Freud’s latest tells the story of thirteen-year-old Thomas Maggs, who lives in the Suffolk coastal town of Walberswick under the watchful eyes of an overprotective mother and an unpredictable father. Thomas’s father runs the local pub and helps himself freely to the goods. Times are not good. Business is far from booming and World War I looms ahead. When not in school, Thomas spends his time helping out at the pub, assisting the local rope maker ply his trade and exploring the countryside. He is also a talented artist who frequently sketches ships and dreams of escaping by sea. His life is changed when Charles Rennie Mackintosh and his wife Margaret move to town. The renowned architect of the Glasgow School of Art is down on his luck and hoping some restorative time at the seaside will change his fortunes. A quiet, contemplative relationship develops between Mackintosh and Thomas, an association that will be deeply affected when the war finally comes to town.
Freud’s family has its own history of life in Walberswick. Her paternal grandfather Ernest, also an architect, spent years living in the village and transforming local cottages with his Bauhaus-style designs. Her father, the painter Lucien Freud, spent time there as a child. And Esther Freud herself owns a home there, her second in fact. The first house she purchased in Walberswick was the former pub, known in this book as the Blue Anchor.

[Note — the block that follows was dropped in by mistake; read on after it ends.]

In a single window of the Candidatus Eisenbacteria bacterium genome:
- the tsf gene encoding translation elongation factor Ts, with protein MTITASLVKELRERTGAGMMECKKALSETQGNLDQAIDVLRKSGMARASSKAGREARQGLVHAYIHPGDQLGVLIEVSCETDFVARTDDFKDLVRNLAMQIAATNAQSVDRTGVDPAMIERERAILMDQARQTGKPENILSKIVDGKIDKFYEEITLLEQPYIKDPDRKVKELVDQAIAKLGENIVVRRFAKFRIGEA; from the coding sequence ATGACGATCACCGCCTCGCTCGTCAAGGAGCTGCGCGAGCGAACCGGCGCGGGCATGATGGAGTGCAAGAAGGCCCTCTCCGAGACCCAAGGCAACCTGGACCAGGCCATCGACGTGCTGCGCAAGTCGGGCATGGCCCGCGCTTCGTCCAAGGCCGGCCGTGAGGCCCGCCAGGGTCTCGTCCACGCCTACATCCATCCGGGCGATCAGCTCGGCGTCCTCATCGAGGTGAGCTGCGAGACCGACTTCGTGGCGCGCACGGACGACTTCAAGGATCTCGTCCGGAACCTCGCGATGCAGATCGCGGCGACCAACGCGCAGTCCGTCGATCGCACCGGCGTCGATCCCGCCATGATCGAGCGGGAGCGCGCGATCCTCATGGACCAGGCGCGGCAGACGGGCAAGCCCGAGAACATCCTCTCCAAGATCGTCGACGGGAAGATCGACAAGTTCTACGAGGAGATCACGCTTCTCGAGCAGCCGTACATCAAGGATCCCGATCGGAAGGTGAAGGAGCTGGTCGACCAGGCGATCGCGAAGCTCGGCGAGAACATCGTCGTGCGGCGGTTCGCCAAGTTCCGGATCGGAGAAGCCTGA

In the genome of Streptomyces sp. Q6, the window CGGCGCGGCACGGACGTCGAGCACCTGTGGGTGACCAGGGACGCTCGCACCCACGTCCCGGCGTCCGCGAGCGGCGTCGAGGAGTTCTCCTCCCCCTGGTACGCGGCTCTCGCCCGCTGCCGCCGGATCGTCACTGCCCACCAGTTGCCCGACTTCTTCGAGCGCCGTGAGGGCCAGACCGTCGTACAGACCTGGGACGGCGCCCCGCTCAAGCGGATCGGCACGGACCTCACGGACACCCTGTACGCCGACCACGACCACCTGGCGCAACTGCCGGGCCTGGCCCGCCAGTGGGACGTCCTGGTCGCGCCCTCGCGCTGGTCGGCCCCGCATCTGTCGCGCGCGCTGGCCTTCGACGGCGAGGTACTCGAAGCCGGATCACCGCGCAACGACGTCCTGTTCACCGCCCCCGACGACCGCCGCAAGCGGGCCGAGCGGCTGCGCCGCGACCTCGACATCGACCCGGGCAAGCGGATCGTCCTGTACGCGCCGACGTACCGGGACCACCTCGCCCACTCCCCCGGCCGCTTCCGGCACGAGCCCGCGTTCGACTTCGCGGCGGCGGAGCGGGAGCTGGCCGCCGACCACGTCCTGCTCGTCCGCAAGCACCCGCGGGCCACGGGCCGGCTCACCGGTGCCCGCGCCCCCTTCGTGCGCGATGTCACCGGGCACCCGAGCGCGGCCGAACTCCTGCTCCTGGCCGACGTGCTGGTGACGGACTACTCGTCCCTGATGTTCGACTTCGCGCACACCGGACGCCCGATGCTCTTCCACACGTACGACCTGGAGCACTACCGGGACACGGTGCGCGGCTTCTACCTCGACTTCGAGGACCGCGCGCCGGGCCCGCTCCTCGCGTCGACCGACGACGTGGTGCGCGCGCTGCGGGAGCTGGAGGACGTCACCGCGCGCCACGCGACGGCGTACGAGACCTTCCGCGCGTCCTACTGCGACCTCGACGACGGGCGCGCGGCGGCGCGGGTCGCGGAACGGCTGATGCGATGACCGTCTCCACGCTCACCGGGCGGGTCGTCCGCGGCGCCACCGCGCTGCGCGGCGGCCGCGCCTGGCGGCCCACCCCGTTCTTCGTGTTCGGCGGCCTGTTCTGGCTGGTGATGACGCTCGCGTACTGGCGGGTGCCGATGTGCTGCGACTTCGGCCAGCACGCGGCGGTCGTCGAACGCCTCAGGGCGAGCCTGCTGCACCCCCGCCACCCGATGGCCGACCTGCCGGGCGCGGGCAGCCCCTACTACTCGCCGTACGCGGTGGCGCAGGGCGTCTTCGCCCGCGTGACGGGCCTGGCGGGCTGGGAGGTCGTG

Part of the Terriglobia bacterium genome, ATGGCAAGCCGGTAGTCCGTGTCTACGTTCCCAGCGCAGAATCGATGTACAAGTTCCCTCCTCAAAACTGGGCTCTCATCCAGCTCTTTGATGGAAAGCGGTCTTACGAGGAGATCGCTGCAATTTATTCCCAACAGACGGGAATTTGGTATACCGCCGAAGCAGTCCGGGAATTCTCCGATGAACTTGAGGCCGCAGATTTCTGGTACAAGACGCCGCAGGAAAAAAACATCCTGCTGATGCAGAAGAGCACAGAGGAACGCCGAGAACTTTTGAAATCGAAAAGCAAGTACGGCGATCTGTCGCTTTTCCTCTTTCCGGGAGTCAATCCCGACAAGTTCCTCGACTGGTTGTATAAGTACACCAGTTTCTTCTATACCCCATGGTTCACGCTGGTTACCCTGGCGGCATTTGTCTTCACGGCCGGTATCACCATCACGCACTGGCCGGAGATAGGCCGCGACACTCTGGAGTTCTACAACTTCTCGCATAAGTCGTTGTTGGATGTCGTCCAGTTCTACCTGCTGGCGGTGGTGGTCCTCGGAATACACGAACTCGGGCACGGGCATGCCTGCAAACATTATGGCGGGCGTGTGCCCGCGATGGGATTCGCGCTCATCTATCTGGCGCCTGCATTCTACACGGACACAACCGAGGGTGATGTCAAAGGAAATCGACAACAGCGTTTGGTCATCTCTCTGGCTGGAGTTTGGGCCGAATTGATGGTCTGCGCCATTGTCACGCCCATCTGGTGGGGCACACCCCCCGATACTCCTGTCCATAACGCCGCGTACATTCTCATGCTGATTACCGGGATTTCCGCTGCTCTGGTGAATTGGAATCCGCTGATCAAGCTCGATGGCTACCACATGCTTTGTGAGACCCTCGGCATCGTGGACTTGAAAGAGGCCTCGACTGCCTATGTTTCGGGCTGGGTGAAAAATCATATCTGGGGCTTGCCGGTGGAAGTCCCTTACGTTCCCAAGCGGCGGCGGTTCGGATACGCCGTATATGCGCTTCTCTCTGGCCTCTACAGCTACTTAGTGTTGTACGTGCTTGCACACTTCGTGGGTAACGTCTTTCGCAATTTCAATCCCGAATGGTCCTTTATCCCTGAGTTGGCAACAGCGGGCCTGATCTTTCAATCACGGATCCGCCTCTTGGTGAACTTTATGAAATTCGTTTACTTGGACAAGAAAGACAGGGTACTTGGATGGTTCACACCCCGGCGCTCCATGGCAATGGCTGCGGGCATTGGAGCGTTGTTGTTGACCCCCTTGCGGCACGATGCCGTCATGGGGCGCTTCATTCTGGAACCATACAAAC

Freud, the author of eight novels, is an extraordinary writer. She particularly excels is her descriptions of the physical world. The village and its surroundings act as characters equally as important as Mr. Mackintosh or young Thomas Maggs. As Thomas and Mr. Mac and the others who populate Walberswick move towards their prescribed destinies, readers have the pleasure of witnessing the development of a relationship both strikingly subtle and completely life changing. Mr. Mac and Me is not the perfect read but it does exactly what I want a book to do for me: introduces me to new people and new places and provides me with much appreciated and invaluable food for thought.
Postscript: Sadly, a fire at the Glasgow School of Art in May of 2014 destroyed a portion of the school’s west wing which housed the Mackintosh Library. The library is expected to reopen by 2018.
I’ve been in Scotland twice, but the last time didn’t count as I was there for literally five minutes. Fortunately I’ll get to spend more time there this spring and I can’t wait. Hiking! Pub crawling! Trading insults with my Scottish pal! It doesn’t get any better than that. My departure date is still a wee while off, though, so I’ve had to settle for immersing myself in books, music and film to satisfy my impatient desire to be in Bonny Scotland. If you, too, are longing for the land of whisky, thistles and tartan, try out some of the following: